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Snow chains on Defender


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Please can someone with experience advise me on the use of snow chains? I've got a Defender 110 CSW, and I've just been on the LR site (http://www.landrover.com/gb/en/lr/defender/accessories/) which advises use of snow chains on the front wheels - and rear if necessary - but should the centre diff be locked or open? My guess is that it should be locked, but does anybody know, please? Thanks in advance.

Mike

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Please can someone with experience advise me on the use of snow chains? I've got a Defender 110 CSW, and I've just been on the LR site (http://www.landrover.com/gb/en/lr/defender/accessories/) which advises use of snow chains on the front wheels - and rear if necessary - but should the centre diff be locked or open? My guess is that it should be locked, but does anybody know, please? Thanks in advance.

Mike

If you're fitting chains to both axles, I'd say leave it open. The chains should give grip to each wheel and will therefore be best left open. If you only fit them to one axle then I'd lock it.

HTH.

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i read somewhere that all wheels should have chains, if you put them on rear then steering affected , if you put them on front then rear can try to overtake you. makes sense i suppose. i would leave diff open unless trying to get up a steep track where i would normally use the diff lock without chains,

hope that makes sense?

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Surely, fitting chains to one axle only on a permanent 4WD LR, and driving with open centre diff, would mean if any one wheel (without chain) lost traction, the other axle (with chain)would end up with none either. As long as the surface is slippery (which is why you're running chains) I would lock the centre diff.

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Extract from Defender owners handbook referring to snow chain fitting & usage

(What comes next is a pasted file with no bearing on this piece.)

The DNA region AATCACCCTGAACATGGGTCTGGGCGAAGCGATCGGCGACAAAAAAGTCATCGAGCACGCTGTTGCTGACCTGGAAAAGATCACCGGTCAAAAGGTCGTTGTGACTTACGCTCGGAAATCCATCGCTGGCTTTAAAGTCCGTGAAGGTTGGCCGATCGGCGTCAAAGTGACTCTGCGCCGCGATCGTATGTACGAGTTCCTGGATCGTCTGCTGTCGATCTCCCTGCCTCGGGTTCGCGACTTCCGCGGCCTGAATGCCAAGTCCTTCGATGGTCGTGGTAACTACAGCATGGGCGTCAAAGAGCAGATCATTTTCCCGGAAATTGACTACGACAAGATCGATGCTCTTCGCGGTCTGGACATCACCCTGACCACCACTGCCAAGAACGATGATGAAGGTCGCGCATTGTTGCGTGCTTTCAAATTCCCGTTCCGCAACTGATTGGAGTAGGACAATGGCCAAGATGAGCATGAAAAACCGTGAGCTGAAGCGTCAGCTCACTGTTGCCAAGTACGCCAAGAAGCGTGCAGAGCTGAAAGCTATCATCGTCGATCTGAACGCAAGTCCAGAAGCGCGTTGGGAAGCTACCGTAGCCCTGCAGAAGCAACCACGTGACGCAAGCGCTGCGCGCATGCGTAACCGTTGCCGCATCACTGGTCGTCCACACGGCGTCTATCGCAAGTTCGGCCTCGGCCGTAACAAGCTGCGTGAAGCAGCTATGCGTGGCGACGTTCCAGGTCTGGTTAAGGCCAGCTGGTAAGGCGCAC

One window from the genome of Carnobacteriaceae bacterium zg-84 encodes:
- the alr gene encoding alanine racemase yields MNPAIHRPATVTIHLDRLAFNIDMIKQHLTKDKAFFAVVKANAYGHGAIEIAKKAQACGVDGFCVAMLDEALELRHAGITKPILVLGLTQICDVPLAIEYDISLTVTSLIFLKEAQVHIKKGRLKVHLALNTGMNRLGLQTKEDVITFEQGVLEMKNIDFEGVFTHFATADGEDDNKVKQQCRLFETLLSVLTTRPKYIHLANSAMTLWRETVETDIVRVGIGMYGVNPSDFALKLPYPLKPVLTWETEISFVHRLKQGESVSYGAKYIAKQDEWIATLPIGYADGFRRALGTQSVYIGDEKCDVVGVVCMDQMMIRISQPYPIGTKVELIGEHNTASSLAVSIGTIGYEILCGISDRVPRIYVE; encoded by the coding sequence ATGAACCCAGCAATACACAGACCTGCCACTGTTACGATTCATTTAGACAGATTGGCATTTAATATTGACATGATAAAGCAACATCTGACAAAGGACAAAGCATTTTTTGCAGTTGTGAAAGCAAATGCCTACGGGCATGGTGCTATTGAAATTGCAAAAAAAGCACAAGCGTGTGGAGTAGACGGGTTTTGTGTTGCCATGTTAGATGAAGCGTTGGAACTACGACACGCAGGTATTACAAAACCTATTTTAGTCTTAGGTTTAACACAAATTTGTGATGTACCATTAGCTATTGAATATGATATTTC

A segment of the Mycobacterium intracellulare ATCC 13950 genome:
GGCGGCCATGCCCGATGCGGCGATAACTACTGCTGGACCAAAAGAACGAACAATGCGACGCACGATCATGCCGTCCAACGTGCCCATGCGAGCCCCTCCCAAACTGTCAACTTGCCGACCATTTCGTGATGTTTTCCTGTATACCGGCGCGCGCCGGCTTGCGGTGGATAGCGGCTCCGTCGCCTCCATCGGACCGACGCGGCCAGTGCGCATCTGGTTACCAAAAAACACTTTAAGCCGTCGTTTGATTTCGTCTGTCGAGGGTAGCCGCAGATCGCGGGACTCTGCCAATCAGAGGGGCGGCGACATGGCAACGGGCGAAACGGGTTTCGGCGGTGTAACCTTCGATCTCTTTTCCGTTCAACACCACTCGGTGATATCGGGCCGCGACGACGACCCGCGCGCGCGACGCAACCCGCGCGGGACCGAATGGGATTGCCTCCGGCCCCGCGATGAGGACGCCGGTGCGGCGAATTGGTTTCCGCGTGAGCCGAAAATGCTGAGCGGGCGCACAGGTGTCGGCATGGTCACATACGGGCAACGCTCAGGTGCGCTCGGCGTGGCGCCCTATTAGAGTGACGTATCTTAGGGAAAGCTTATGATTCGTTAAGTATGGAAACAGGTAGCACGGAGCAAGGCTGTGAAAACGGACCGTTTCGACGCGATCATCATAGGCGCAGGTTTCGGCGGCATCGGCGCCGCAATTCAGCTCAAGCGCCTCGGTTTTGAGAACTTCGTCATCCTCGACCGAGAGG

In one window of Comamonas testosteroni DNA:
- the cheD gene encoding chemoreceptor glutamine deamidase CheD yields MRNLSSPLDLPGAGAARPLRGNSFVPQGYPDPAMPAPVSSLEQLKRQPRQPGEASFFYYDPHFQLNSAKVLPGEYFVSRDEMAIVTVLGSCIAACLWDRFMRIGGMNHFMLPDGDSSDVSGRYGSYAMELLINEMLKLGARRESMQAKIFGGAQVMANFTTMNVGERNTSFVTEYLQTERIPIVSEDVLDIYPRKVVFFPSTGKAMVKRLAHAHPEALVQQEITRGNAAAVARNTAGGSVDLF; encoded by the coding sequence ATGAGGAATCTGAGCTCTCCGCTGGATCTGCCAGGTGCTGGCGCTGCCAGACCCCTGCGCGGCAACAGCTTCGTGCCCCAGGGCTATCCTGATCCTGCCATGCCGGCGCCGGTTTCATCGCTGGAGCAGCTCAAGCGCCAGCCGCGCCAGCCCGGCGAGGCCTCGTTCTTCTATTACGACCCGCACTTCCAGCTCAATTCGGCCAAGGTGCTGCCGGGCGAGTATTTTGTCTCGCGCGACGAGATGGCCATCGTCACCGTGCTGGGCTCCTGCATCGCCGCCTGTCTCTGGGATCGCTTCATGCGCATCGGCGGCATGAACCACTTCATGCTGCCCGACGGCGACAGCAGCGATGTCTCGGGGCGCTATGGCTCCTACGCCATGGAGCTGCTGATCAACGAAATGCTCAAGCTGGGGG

Thank you all for your input, and not for the first time, Western has come up with the definitive answer. My Owners Manual had gone walkies before I had my vehicle, so thank you very much.

I've now got to fit my non-LR approved chains and check for any possibility of interference with the brakes. If so, I'll have to hunt for LR approved ones this side of the pond.:angry: If anybody knows any manufacturer of LR approved chains, that info would be a great help, please.

Mike

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Please can someone with experience advise me on the use of snow chains? I've got a Defender 110 CSW, and I've just been on the LR site (http://www.landrover.com/gb/en/lr/defender/accessories/) which advises use of snow chains on the front wheels - and rear if necessary - but should the centre diff be locked or open? My guess is that it should be locked, but does anybody know, please? Thanks in advance.

Mike

The principle is that if you difflock the center differential, the number of rotations of front and back propshafts are equal, meaning that if you lose traction on the front that will not influence the back axle.

Left/right is not an issue unless you also can difflock front and/or back diffs. As per the advice in the booklet, you only are to use difflock if you are on slippery terrain but you should unlock asap.

That said, it is also unwise to make sharp turns with difflock on, it's quite easy to wind up your gear in such a way you cannot unlock the diff anymore. If so, drive backwards untill you can unlock. What you do then is unwinding again...

If you have snowchains, you probably will not loose traction very fast so there is no need for difflocking I presume.

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On snow I don't lock the centre difflock. Locking it will force one of the wheels to slip in corners, and you don't realy want that.

I think you are getting confused with the in axle diff lock.

With centre diff lock engaged, the diffs in both axles are still open allowing differential between inside and outside wheels.

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I think you are getting confused with the in axle diff lock.

With centre diff lock engaged, the diffs in both axles are still open allowing differential between inside and outside wheels.

Front and rear axles describe a substantially different arc around corners.

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From experience , In snow or slippery conditions I use centre diff locked, its also a good idea to lock centre diff if on hard surface when crossing windrows of snow , eg between lanes on road, and then unlocking as soon a cleared . This counteracts the vehicle trying to pivot round the front wheel that first contacts the windrow.

With 2 or 4 wheel chains definately centre diff locked

beware of using chains going into deep snow as they will drag you in to becoming high centred ,(unless you have a plough on the front) whereas fitting them after will usually get you out .

With centre diff locked the vehicle will tend to understeer(run wide round bends) especially under acceleration , under heavy braking this can also occur unless abs